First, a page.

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October 2014
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Conversation in Charleston: Public Access and Data

"Promote ORCID."

That was Greg's "if you take just one thing from this session" recommendation.  Howard agreed, but added, "...equally promote having your researchers submit their funder information when submitting manuscripts for journal publication.  Having the Researcher ID and Funder ID together married up to the article DOI is a powerful combination."

On the other hand, just having Howard & Greg chatting together on the same stage was a pretty powerful combination.   When SHARE & CHORUS were first launched, just a few months after the Holdren memo was released, many observers saw them as competitive.  In this corner, the publishing lobby making a policy end run to try to maintain their market dominance; and in this corner the combined might of the research libraries and universities seeking to leverage their investments in institutional repositories into some greater relevance.  Which of these mutually exclusive solutions would the federal funding agencies settle on? (Or would PMC simply vacuum everything up into an expansive PubScience Central)?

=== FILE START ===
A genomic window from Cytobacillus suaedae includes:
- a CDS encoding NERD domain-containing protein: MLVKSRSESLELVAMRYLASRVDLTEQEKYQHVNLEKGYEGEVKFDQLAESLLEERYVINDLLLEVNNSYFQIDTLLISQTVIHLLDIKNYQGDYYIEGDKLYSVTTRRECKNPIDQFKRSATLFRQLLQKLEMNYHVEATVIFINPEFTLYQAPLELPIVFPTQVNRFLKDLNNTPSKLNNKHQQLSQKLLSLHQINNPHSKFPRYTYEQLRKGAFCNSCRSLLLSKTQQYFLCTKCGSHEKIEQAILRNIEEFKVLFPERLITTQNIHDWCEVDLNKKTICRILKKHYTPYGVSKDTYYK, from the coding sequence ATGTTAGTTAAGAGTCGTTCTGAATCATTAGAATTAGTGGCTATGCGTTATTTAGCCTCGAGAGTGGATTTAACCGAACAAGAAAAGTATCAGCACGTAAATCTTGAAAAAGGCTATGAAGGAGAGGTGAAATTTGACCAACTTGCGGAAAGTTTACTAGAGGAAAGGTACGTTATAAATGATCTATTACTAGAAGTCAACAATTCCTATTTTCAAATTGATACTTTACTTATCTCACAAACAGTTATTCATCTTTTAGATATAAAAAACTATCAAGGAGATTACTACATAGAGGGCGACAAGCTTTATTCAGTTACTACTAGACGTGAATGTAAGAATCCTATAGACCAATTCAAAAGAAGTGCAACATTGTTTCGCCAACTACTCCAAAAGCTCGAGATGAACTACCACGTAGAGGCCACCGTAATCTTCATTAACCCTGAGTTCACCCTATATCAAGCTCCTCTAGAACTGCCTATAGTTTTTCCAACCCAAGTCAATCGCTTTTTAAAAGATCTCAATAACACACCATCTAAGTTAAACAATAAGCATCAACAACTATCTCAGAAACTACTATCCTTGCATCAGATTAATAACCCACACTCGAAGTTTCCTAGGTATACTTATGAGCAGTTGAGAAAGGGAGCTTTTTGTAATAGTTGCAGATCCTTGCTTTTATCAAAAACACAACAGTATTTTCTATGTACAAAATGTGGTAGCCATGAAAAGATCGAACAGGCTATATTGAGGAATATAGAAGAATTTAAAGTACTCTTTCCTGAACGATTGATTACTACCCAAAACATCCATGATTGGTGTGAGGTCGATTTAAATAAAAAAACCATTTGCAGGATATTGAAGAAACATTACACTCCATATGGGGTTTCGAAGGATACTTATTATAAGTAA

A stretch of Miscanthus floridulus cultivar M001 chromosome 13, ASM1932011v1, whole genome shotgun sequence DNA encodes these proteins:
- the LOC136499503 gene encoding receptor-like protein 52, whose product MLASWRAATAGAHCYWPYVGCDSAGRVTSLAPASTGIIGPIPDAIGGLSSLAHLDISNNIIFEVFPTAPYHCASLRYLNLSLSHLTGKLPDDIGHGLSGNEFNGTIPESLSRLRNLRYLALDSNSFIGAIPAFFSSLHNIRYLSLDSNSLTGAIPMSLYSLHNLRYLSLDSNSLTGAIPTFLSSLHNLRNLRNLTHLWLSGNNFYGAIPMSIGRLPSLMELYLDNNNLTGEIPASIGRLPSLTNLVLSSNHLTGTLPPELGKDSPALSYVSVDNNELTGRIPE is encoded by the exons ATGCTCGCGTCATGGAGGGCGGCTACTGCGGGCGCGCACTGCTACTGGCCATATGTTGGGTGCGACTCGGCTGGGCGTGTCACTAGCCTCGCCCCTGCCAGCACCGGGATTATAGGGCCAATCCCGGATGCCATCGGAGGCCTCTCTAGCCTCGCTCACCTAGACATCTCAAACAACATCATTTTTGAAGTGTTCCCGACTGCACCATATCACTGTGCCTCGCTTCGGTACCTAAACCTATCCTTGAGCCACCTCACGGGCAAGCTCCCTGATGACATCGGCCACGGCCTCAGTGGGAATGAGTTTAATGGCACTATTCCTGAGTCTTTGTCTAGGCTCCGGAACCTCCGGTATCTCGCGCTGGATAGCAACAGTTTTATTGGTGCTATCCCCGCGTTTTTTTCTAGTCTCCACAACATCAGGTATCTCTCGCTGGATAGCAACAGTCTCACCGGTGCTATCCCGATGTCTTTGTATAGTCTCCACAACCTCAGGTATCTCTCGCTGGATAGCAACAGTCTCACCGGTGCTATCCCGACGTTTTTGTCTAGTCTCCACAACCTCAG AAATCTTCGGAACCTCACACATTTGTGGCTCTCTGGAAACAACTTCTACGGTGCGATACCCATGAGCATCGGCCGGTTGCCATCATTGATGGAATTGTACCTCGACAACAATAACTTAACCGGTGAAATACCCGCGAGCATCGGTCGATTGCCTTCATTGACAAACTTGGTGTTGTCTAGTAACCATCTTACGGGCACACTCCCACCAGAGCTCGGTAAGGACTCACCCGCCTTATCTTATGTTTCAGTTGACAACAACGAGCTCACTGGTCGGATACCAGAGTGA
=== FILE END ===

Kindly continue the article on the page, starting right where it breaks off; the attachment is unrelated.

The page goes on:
Fortunately, it didn't take too long for the developers to see where the projects overlapped and where there were advantages to be gained for both projects by sharing expertise and perspectives.  By the time I had lunch with several of my Roundtable colleagues at the AAAS meeting last February those conversations had gotten to the point where a joint appearance at Charleston was starting to look like a real possibility.  I immediately thought of Greg as a potential participant.  He's a Charleston regular and has been working with SHARE as a consultant.  Turns out that he had been having discussions with Judy Ruttenberg about a similar panel proposal and when the Charleston directors got wind of all this, they put us together.